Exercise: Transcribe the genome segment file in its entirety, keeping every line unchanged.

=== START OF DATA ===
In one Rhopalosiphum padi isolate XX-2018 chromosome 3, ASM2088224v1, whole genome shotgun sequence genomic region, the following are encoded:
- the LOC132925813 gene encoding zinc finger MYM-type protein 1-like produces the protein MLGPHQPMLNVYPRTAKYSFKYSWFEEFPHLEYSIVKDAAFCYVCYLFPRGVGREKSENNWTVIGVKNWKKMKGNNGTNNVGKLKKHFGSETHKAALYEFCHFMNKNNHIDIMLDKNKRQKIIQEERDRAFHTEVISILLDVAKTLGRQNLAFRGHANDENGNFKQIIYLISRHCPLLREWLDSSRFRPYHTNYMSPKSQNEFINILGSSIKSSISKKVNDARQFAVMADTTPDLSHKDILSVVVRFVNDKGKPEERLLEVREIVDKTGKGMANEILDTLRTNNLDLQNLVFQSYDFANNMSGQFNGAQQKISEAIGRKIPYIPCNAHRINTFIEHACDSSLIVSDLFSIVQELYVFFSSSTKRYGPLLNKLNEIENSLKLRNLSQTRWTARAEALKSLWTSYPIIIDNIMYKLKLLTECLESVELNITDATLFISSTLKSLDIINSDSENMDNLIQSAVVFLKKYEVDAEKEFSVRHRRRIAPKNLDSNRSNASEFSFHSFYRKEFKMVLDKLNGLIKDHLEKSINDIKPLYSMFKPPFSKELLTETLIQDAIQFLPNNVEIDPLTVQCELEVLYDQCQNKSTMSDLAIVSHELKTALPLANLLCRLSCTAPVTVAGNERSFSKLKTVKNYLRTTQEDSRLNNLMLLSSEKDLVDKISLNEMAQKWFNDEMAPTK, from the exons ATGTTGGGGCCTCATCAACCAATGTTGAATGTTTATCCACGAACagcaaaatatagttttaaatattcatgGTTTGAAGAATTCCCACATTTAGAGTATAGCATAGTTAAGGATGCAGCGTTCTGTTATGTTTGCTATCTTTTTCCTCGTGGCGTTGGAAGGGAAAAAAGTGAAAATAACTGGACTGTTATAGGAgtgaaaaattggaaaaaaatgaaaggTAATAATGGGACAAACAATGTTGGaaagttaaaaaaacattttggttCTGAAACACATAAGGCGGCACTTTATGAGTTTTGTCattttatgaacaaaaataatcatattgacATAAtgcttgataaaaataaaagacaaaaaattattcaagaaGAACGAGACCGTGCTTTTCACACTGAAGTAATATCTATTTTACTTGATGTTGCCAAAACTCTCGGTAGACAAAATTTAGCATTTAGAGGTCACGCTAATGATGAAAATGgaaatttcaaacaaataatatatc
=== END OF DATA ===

In one Rhopalosiphum padi isolate XX-2018 chromosome 3, ASM2088224v1, whole genome shotgun sequence genomic region, the following are encoded:
- the LOC132925813 gene encoding zinc finger MYM-type protein 1-like produces the protein MLGPHQPMLNVYPRTAKYSFKYSWFEEFPHLEYSIVKDAAFCYVCYLFPRGVGREKSENNWTVIGVKNWKKMKGNNGTNNVGKLKKHFGSETHKAALYEFCHFMNKNNHIDIMLDKNKRQKIIQEERDRAFHTEVISILLDVAKTLGRQNLAFRGHANDENGNFKQIIYLISRHCPLLREWLDSSRFRPYHTNYMSPKSQNEFINILGSSIKSSISKKVNDARQFAVMADTTPDLSHKDILSVVVRFVNDKGKPEERLLEVREIVDKTGKGMANEILDTLRTNNLDLQNLVFQSYDFANNMSGQFNGAQQKISEAIGRKIPYIPCNAHRINTFIEHACDSSLIVSDLFSIVQELYVFFSSSTKRYGPLLNKLNEIENSLKLRNLSQTRWTARAEALKSLWTSYPIIIDNIMYKLKLLTECLESVELNITDATLFISSTLKSLDIINSDSENMDNLIQSAVVFLKKYEVDAEKEFSVRHRRRIAPKNLDSNRSNASEFSFHSFYRKEFKMVLDKLNGLIKDHLEKSINDIKPLYSMFKPPFSKELLTETLIQDAIQFLPNNVEIDPLTVQCELEVLYDQCQNKSTMSDLAIVSHELKTALPLANLLCRLSCTAPVTVAGNERSFSKLKTVKNYLRTTQEDSRLNNLMLLSSEKDLVDKISLNEMAQKWFNDEMAPTK, from the exons ATGTTGGGGCCTCATCAACCAATGTTGAATGTTTATCCACGAACagcaaaatatagttttaaatattcatgGTTTGAAGAATTCCCACATTTAGAGTATAGCATAGTTAAGGATGCAGCGTTCTGTTATGTTTGCTATCTTTTTCCTCGTGGCGTTGGAAGGGAAAAAAGTGAAAATAACTGGACTGTTATAGGAgtgaaaaattggaaaaaaatgaaaggTAATAATGGGACAAACAATGTTGGaaagttaaaaaaacattttggttCTGAAACACATAAGGCGGCACTTTATGAGTTTTGTCattttatgaacaaaaataatcatattgacATAAtgcttgataaaaataaaagacaaaaaattattcaagaaGAACGAGACCGTGCTTTTCACACTGAAGTAATATCTATTTTACTTGATGTTGCCAAAACTCTCGGTAGACAAAATTTAGCATTTAGAGGTCACGCTAATGATGAAAATGgaaatttcaaacaaataatatatc